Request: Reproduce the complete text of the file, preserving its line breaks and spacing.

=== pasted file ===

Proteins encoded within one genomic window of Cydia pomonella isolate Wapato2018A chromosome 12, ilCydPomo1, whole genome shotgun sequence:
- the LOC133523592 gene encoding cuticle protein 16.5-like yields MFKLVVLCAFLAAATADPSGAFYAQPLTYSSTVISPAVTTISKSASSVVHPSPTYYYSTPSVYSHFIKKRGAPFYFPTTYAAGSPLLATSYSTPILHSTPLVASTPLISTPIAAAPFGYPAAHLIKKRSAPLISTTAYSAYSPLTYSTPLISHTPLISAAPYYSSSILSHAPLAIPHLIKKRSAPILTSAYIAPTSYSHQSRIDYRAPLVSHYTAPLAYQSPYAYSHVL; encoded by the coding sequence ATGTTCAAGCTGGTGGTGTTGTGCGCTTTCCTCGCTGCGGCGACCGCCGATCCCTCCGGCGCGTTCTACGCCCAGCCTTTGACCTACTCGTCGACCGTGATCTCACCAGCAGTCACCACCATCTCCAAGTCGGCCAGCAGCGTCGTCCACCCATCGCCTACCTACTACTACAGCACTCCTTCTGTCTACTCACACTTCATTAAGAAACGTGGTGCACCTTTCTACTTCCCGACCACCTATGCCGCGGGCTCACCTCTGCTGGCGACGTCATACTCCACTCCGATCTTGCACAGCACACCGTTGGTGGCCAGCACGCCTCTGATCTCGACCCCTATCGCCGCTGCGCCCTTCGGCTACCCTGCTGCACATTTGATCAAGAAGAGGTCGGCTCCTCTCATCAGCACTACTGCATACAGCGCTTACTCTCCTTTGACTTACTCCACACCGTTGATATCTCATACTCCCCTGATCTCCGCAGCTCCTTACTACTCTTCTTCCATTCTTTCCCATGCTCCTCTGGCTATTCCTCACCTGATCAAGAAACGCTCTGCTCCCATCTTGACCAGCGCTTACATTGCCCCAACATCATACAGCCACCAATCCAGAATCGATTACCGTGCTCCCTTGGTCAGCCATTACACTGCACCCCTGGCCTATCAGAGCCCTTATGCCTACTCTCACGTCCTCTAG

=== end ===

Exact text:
Proteins encoded within one genomic window of Cydia pomonella isolate Wapato2018A chromosome 12, ilCydPomo1, whole genome shotgun sequence:
- the LOC133523592 gene encoding cuticle protein 16.5-like yields MFKLVVLCAFLAAATADPSGAFYAQPLTYSSTVISPAVTTISKSASSVVHPSPTYYYSTPSVYSHFIKKRGAPFYFPTTYAAGSPLLATSYSTPILHSTPLVASTPLISTPIAAAPFGYPAAHLIKKRSAPLISTTAYSAYSPLTYSTPLISHTPLISAAPYYSSSILSHAPLAIPHLIKKRSAPILTSAYIAPTSYSHQSRIDYRAPLVSHYTAPLAYQSPYAYSHVL; encoded by the coding sequence ATGTTCAAGCTGGTGGTGTTGTGCGCTTTCCTCGCTGCGGCGACCGCCGATCCCTCCGGCGCGTTCTACGCCCAGCCTTTGACCTACTCGTCGACCGTGATCTCACCAGCAGTCACCACCATCTCCAAGTCGGCCAGCAGCGTCGTCCACCCATCGCCTACCTACTACTACAGCACTCCTTCTGTCTACTCACACTTCATTAAGAAACGTGGTGCACCTTTCTACTTCCCGACCACCTATGCCGCGGGCTCACCTCTGCTGGCGACGTCATACTCCACTCCGATCTTGCACAGCACACCGTTGGTGGCCAGCACGCCTCTGATCTCGACCCCTATCGCCGCTGCGCCCTTCGGCTACCCTGCTGCACATTTGATCAAGAAGAGGTCGGCTCCTCTCATCAGCACTACTGCATACAGCGCTTACTCTCCTTTGACTTACTCCACACCGTTGATATCTCATACTCCCCTGATCTCCGCAGCTCCTTACTACTCTTCTTCCATTCTTTCCCATGCTCCTCTGGCTATTCCTCACCTGATCAAGAAACGCTCTGCTCCCATCTTGACCAGCGCTTACATTGCCCCAACATCATACAGCCACCAATCCAGAATCGATTACCGTGCTCCCTTGGTCAGCCATTACACTGCACCCCTGGCCTATCAGAGCCCTTATGCCTACTCTCACGTCCTCTAG